- PubMedCentral: 1,006,
 - American Psychological Association: 211,
 - Sage Journals: 4,824,
 - Wiley Open Access: 99,
 - Open Science Framework: 721,
 - Science Direct: 3,238,
 - Google Scholar: 166,000 (search lists any mention of the terms),
 - Microsoft Academic: 324 (search modified to "video gameS violence" else 2 listings reported).

[2] Klebold and Harriswere found to have had significant interest in Doom and other 'violent', often 'mature' rated, games.

[3] Resolution on Violent Video Games, para. 5 - "The link between violent video game exposure and aggressive behavior is one of the most studied and best established. Since the earlier meta-analyses, this link continues to be a reliable finding and shows good multi-method consistency across various representations of both violent video game exposure and aggressive behavior (e.g., Moller & Krahe, 2009; Saleem, Anderson, & Gentile, 2012).".

[4] Resolution on Violent Video Games, para. 7 - "The violent video game literature uses a variety of terms and definitions in considering aggression and aggressive outcomes, sometimes using "violence" and "aggression" interchangeably, or using "aggression" to represent the full range of aggressive outcomes studied, including multiple types and severity levels of associated behavior, cognitions, emotions, and neural processes.".

[5] Resolution on Violent Video Games, para. 7 & 8 - "Violence can be defined as an extreme form of aggression (see Encyclopedia of Psychology, 2000) or the intentional use of physical force or power, that either results in or has a high likelihood of resulting in harm (Krug, Dahlberg, Mercy, Zwi, & Lozano,2002 ). Thus, all violence, including lethal violence, is aggression, but not all aggression is violence.".

[6] an "aggression metric" can be considered the collation of various factors that might result in an individual expressing aggression; for example from simple emotional responses to subjectively upsetting materials, to factors such as socioeconomic affects on upbringing, work/life stressors, down to the individuals physiology.

[6b] an "aggression scale" is simply any means through which subject response to stimuli can be comparatively measured and/or assessed - scale of 1 to 10, less likely/more likely, negative to positive scale and so on.

[7] theoretical aggression responses are not necessarily manifest instances of aggression, i.e., physical acts, actions or outward expressions of aggression, a subject punching a wall for example. They are instead typically non-kinetic emotional 'beacons' researchers can tag as "aggressive" responses to appropriately designed stimuli, often cue-cards or questionnaires, but can be anything that is likely to elicit a response. With that said there is a body of research showing apparent causal links where minors have shown increased tendencies towards "aggressive" behaviours after exposure to stimuli. However, such research often fails to sufficiently clarify whether the individual is responding to the nature of the material they were exposed to, or because they were subsequently 'ginnied up' (colloquialism for "ginned up") as a consequence of the mechanisms used to test their exposure, i.e., is watching video footage of a fight making the person fight/want to, vs. their role-playing or otherwise physically acting out a fight or conflict. Furthermore in this regard, rarely is the context of aggression distinguished; the aggression expressed during competitive activities (sports) seem simply a different node on the 'aggression scale' as responses to passive media consumption might be (action/thriller movie), or that attributed to physical/kinetic conflict (bar/street fight). As the APA notes, "all violence is aggression, but not all aggression is violence" (cf. note 5).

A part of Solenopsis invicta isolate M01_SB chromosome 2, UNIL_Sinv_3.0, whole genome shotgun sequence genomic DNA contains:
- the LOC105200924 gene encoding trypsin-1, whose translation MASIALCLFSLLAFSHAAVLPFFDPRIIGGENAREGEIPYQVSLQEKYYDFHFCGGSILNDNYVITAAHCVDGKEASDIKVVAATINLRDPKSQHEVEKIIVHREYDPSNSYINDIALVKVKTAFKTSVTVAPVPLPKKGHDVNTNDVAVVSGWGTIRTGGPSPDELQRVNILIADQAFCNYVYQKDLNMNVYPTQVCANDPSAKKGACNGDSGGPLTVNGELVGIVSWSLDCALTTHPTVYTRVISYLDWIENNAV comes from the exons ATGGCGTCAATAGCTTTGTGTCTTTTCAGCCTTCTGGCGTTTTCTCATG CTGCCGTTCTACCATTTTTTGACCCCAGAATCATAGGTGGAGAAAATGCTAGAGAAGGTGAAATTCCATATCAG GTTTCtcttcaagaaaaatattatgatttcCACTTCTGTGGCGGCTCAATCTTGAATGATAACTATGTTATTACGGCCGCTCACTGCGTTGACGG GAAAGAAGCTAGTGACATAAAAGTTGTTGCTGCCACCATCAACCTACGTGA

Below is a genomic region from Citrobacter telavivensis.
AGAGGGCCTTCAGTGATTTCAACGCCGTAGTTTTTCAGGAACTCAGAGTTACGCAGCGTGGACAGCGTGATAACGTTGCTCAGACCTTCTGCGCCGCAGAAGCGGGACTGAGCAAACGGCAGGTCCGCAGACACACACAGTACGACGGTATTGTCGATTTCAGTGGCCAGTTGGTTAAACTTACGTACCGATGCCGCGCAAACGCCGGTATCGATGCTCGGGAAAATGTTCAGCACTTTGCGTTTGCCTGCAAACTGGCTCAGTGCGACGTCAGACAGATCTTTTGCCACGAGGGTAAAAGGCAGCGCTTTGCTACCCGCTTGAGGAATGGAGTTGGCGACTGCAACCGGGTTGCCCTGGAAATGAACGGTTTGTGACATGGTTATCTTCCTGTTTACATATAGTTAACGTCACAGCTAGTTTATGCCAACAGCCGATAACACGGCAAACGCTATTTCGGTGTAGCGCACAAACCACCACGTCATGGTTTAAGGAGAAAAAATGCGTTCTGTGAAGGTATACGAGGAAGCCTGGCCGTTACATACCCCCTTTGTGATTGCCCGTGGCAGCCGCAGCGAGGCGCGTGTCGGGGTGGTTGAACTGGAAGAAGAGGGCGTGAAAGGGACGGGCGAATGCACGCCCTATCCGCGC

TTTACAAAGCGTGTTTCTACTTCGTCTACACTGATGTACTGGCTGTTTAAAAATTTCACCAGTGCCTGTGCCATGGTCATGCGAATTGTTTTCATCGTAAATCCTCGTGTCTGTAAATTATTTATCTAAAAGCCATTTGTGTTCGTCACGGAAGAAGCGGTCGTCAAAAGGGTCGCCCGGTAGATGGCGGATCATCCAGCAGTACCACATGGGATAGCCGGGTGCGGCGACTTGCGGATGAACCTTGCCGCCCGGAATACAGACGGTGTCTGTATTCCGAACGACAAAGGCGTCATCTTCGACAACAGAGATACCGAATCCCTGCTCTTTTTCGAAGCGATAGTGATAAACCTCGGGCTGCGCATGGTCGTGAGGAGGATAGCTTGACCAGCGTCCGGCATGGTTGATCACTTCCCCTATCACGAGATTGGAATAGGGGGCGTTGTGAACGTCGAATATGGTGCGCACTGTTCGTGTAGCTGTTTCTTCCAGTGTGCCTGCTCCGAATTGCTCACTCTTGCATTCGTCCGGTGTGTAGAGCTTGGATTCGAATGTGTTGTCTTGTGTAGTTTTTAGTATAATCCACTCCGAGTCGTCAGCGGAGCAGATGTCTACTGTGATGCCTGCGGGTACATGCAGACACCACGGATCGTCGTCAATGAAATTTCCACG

[7a] "positive assertion" is the recognition a response was had, not that such was 'positive' ('good') or 'negative' ('bad').

[7b] "stimuli event = (+/-) response = aggression + frequency|intensity = violence" this faux equation helps visualise how the process by which simple emotional responses tagged as "aggressive" can be scaled infinitely to include overt, acute and lethal aggression (lethal violence). In essence the individual is prompted through stimuli and gives a response, one that is not necessarily required to be outward or obvious. The frequency or intensity of the response then indicates whether there is a possibility of more severe or lethal expressions, violence, without there being the need to induce such behaviours. In other words the equation is calculating a theoretical potentiate, not an actual one (the rules, regulations and policies in place protecting all research participants from direct and indirect harm prevents, or restricts what can and cannot be done for research purposes, even with informed consent).

[7c] in other words,,because violence is simply an extreme form of aggression, finding cause for the latter (aggression) instantly means there's a potential for the former (violence) regardless of there being any direct indication of such, i.e., the subject actually expressing violence towards others.

[8] e.g., requiring an individual go through anger management therapy despite there never being any indications they were angry, thus causing them to become angry by denying of them the fact they were not originally angry, which in turn justifies their being in therapy because they now are  angry.

[9] SUPREME COURT OF THE UNITED STATES - Brown, Governor of California, et al. v. Entertainment Merchants Association et al. (Argued November 2, 2010—Decided June 27, 2011): "Psychological studies purporting to show a connection between exposure to violent video games and harmful effects on children do not prove that such exposure causes minors to act aggressively. Any demonstrated effects are both small and indistinguishable from effects produced by other media." (pg. 2) [emphasis added] and "...have been rejected by every court to consider them" (fn. 6, p14) pp. 14-15. [Justice Breyer's dissenting opinion in this case, which addresses Anderson et al's research specifically, was predicated on his own ignorance of the materials referenced in the case so his dissenting conclusion was drawn through an "appeal to authority"; it wasn't that he found the research to be true, rather that he assumed it must be true because the researcher(s) are experts in their fields, whereas he is not, and their conclusions, say they are].